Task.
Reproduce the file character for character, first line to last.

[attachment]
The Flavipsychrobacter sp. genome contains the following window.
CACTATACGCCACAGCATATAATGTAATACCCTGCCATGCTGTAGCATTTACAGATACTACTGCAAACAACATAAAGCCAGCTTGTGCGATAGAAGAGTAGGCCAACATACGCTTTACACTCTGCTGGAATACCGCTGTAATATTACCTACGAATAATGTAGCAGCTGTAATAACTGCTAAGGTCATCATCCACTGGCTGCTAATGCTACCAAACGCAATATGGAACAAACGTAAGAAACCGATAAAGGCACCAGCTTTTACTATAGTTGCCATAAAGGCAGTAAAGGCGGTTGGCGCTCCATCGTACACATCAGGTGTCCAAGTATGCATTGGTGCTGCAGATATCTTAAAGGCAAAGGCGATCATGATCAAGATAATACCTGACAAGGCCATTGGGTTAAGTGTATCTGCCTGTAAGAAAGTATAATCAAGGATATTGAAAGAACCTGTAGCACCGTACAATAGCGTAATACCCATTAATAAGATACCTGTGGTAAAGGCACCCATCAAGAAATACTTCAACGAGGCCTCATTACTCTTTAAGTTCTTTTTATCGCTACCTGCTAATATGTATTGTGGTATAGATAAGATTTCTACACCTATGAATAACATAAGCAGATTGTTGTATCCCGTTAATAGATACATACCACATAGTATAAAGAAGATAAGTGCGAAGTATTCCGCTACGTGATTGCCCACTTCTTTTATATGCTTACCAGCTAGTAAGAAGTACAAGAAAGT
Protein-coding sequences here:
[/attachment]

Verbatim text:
The Flavipsychrobacter sp. genome contains the following window.
CACTATACGCCACAGCATATAATGTAATACCCTGCCATGCTGTAGCATTTACAGATACTACTGCAAACAACATAAAGCCAGCTTGTGCGATAGAAGAGTAGGCCAACATACGCTTTACACTCTGCTGGAATACCGCTGTAATATTACCTACGAATAATGTAGCAGCTGTAATAACTGCTAAGGTCATCATCCACTGGCTGCTAATGCTACCAAACGCAATATGGAACAAACGTAAGAAACCGATAAAGGCACCAGCTTTTACTATAGTTGCCATAAAGGCAGTAAAGGCGGTTGGCGCTCCATCGTACACATCAGGTGTCCAAGTATGCATTGGTGCTGCAGATATCTTAAAGGCAAAGGCGATCATGATCAAGATAATACCTGACAAGGCCATTGGGTTAAGTGTATCTGCCTGTAAGAAAGTATAATCAAGGATATTGAAAGAACCTGTAGCACCGTACAATAGCGTAATACCCATTAATAAGATACCTGTGGTAAAGGCACCCATCAAGAAATACTTCAACGAGGCCTCATTACTCTTTAAGTTCTTTTTATCGCTACCTGCTAATATGTATTGTGGTATAGATAAGATTTCTACACCTATGAATAACATAAGCAGATTGTTGTATCCCGTTAATAGATACATACCACATAGTATAAAGAAGATAAGTGCGAAGTATTCCGCTACGTGATTGCCCACTTCTTTTATATGCTTACCAGCTAGTAAGAAGTACAAGAAAGT
Protein-coding sequences here: